Deftones astound with “Gore”

Sacramento’s favorite alt-metal quintet resets the standard for the genre.

Maxwell Heilman, Writer

Although commanding notable respect within their sphere of influence, Deftones’ presence on the charts has sadly paled in comparison to their contemporaries. Since the Sacramento natives released their 1995 debut, they have striven to break the alt-metal mold by infusing ethereal and pummeling sounds throughout a career spanning 21 years. In spite of founding bassist Chi Cheng’s tragic death in 2013, Deftones has shown little compromise in using dark heaviness as a springboard into dreampop and shoegaze territory. Four years after releasing the decidedly more run-of-the-mill “Koi No Yokan,” “Gore” brings Deftones back to the compositional prowess on which they built their career.

Tone setter

“Gore” is undoubtedly the most impressive album Deftones has released in over a decade. Every track on this album sports a varied range of emotion and dynamics stemming from a revitalized sense of size and power in complementing their respect for atmosphere.

Tone setter “Prayers / Triangles” introduces oceanic feedback before spacious groove segues into minimalist guitar licks and Chino Moreno’s sensually dissonant voice. The explosive chorus and intimidating bridge maintain atmosphere while adding intensity, setting Deftones apart from the crowd. Even harrowing songs like “Doomed User” and the title track refuse to digress into dunderheaded bounce riffs — something that “Head Up” and “Swerve City” veered dangerously close to on previous outings — choosing to use harshness as one of many steps towards emotional overdrive.

a unique contribution

The juxtaposition of dreaminess and aggression remains present throughout “Gore,” making every song a unique contribution to Deftones’ repertoire. “Doomed User” alternating time signatures between five and six beats, the displaced back beat on the verses of “Xenon,” and the tribal tendencies of “Rubicon” give just a taste of this album’s rhythmic variety. There is always a steadfastly unique backbone provided by drummer Abe Cunningham over which the rest of the band can flex their own creative muscles.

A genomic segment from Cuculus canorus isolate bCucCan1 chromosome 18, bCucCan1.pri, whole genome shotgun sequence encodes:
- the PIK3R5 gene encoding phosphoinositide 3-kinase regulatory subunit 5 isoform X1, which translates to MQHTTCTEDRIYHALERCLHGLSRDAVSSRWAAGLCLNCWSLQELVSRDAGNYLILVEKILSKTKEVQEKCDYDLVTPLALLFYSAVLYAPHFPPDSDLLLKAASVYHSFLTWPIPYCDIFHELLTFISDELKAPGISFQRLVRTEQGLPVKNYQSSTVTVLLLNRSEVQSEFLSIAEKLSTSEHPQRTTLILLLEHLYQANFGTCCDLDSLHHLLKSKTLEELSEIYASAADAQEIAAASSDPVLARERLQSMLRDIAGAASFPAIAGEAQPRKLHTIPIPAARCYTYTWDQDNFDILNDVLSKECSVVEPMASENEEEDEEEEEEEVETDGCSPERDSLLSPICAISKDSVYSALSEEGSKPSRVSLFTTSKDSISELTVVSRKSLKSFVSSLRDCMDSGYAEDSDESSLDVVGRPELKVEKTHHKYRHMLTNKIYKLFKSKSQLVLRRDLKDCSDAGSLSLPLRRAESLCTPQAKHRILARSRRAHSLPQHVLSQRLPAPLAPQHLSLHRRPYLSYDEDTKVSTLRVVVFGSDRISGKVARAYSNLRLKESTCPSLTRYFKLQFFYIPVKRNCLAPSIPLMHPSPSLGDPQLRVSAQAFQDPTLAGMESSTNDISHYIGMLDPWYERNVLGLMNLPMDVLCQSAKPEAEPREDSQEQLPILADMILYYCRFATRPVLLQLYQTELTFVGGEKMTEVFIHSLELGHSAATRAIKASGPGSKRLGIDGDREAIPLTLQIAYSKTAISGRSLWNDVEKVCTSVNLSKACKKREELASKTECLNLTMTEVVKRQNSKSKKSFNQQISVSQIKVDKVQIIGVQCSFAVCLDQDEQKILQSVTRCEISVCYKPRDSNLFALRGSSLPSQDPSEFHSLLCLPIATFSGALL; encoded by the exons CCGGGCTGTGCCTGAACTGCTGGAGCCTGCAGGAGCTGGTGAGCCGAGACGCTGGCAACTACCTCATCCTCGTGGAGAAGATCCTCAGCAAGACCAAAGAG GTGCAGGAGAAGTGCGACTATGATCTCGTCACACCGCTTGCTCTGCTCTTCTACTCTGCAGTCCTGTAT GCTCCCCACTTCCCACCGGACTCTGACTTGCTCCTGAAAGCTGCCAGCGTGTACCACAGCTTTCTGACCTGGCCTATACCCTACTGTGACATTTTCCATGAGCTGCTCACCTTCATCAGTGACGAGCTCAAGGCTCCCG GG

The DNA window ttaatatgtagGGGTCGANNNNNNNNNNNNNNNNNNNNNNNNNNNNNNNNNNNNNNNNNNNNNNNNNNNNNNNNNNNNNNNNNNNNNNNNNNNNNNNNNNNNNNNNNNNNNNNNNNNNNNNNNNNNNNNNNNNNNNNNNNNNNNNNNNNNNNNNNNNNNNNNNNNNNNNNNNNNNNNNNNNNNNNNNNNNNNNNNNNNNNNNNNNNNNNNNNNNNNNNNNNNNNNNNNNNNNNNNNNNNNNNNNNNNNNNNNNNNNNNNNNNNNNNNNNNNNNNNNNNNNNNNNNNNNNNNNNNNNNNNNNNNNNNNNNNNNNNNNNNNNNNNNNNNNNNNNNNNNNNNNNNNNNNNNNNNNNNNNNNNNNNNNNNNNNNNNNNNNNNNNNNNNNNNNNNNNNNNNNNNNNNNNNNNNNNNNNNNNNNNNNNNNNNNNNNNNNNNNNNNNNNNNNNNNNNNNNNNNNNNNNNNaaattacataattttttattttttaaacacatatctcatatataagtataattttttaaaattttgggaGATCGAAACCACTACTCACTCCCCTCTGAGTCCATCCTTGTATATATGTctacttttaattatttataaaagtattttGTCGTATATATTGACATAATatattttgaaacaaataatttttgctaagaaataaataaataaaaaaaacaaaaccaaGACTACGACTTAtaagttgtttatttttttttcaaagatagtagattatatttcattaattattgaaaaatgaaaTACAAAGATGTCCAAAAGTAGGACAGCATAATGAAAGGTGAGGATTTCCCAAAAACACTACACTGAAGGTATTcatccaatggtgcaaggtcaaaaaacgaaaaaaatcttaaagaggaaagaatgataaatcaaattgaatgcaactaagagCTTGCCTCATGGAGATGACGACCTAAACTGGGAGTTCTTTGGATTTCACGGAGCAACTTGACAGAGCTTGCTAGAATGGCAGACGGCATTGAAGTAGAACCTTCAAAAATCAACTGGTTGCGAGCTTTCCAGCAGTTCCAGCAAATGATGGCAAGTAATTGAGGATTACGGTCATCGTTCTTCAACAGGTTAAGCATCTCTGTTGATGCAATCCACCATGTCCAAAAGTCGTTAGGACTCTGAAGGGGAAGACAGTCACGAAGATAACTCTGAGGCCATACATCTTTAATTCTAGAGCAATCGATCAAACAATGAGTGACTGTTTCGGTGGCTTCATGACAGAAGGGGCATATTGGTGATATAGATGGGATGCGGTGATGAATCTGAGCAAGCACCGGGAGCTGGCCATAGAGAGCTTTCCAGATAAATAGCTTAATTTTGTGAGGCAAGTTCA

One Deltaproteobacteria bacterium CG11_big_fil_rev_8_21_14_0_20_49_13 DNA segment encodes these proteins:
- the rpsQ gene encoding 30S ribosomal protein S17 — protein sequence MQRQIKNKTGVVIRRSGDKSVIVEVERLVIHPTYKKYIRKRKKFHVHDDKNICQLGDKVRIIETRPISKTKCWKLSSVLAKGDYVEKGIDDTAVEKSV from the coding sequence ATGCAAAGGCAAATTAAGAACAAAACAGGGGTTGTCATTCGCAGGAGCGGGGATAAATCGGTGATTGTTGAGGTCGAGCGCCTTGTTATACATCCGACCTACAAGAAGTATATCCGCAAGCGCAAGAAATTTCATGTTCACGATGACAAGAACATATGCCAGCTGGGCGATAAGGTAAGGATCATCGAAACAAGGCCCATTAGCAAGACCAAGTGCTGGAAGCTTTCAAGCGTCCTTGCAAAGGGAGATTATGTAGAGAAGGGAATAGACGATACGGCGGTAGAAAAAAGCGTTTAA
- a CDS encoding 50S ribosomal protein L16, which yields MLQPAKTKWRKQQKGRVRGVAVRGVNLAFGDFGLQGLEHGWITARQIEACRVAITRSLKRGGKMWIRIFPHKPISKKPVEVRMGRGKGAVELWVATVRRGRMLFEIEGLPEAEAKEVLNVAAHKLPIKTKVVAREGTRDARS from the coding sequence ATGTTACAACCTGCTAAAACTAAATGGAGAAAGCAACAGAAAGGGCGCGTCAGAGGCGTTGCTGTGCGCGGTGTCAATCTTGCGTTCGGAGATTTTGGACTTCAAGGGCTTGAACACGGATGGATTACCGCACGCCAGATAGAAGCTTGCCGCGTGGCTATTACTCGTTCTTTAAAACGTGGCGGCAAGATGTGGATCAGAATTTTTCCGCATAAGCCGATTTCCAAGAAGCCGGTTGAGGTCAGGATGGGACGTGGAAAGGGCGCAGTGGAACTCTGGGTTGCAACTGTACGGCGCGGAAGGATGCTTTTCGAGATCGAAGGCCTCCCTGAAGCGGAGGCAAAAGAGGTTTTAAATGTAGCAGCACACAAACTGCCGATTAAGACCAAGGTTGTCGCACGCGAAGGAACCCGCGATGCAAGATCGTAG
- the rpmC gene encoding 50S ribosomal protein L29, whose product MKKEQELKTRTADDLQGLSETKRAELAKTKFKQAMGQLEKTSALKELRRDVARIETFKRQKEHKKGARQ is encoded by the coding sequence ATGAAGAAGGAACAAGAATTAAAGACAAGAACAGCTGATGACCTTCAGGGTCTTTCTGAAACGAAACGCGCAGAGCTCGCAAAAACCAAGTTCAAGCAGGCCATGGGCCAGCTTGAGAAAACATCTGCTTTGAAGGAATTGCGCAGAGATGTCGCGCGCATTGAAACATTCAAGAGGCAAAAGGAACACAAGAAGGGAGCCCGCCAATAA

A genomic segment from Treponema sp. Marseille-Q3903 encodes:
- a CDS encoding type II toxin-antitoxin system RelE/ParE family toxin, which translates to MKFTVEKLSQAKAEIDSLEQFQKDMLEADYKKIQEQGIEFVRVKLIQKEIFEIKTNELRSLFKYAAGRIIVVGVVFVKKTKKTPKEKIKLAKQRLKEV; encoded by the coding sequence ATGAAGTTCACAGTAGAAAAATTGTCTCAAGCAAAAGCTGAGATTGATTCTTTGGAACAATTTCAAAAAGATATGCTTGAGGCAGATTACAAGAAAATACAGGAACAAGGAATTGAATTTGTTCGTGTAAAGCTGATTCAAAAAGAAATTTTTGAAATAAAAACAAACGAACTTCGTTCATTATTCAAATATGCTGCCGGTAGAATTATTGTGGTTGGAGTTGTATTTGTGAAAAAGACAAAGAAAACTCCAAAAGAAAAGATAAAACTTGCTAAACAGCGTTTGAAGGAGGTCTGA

Guitarist Stephen Carpenter intuitively plays exactly what accentuates the song, whether it be reverb soaked ambience, detuned chugging or anything in between, without drawing too much attention to himself. Similarly, bassist Sergio Vega adds low-end punch only where needed, often assuming a harmonic and melodic position in the mix. Frank Delgado’s otherworldly soundscapes remain proof that the use of electronics and synth pads in rock music does not have to amount to shameless cheese. The overarching continuity his input supplies helps “Gore” flow in and out of songs and heightens its moodiness. “Hearts / Wires” and “Phantom Bride” magnificently exemplify these elements coming together.

vibrantly textured outing

Chino Moreno tops off the vibrantly textured outing. His voice is positively stunning. Fully embracing his eccentricities, Moreno’s range reaches wondrous levels. No matter what direction “Gore” goes instrumentally, he always injects his distinctive delivery to a rapturous effect. Everything from his delicate croons to spine tingling wretches remain as unmistakably nuanced as it always has been, but he now boasts much more urgency through soaring over many passages with grandiosity to match his intimate melancholy.

There is certainly a reason Deftones has never reached the mainstream success of some of their peers — they do not appeal to the masses. “Gore” speaks to deeper recesses of the human intellect, often resulting in introspection instead of breaking stuff. As Moreno trills, “I don’t miss you. I don’t care where you are now,” audiences must choose whether to pursue lofty dimensions. Those who do will be immensely rewarded.

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